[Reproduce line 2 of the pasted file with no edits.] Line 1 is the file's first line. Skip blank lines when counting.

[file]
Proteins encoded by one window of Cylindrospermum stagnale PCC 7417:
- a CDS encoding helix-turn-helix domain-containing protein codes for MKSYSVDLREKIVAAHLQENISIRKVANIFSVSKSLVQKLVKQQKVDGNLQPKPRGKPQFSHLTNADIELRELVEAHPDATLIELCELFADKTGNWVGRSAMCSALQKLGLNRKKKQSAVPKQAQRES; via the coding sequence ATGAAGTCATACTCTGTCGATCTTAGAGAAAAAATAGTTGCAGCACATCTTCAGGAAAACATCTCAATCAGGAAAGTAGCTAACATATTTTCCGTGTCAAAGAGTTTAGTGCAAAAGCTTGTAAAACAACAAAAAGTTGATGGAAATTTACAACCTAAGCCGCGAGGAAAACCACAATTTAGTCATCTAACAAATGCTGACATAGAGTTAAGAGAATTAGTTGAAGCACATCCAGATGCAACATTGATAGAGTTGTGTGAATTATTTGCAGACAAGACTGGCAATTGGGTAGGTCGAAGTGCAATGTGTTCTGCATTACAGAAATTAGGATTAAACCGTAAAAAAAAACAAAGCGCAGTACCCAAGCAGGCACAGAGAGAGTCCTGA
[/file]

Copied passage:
- a CDS encoding helix-turn-helix domain-containing protein codes for MKSYSVDLREKIVAAHLQENISIRKVANIFSVSKSLVQKLVKQQKVDGNLQPKPRGKPQFSHLTNADIELRELVEAHPDATLIELCELFADKTGNWVGRSAMCSALQKLGLNRKKKQSAVPKQAQRES; via the coding sequence ATGAAGTCATACTCTGTCGATCTTAGAGAAAAAATAGTTGCAGCACATCTTCAGGAAAACATCTCAATCAGGAAAGTAGCTAACATATTTTCCGTGTCAAAGAGTTTAGTGCAAAAGCTTGTAAAACAACAAAAAGTTGATGGAAATTTACAACCTAAGCCGCGAGGAAAACCACAATTTAGTCATCTAACAAATGCTGACATAGAGTTAAGAGAATTAGTTGAAGCACATCCAGATGCAACATTGATAGAGTTGTGTGAATTATTTGCAGACAAGACTGGCAATTGGGTAGGTCGAAGTGCAATGTGTTCTGCATTACAGAAATTAGGATTAAACCGTAAAAAAAAACAAAGCGCAGTACCCAAGCAGGCACAGAGAGAGTCCTGA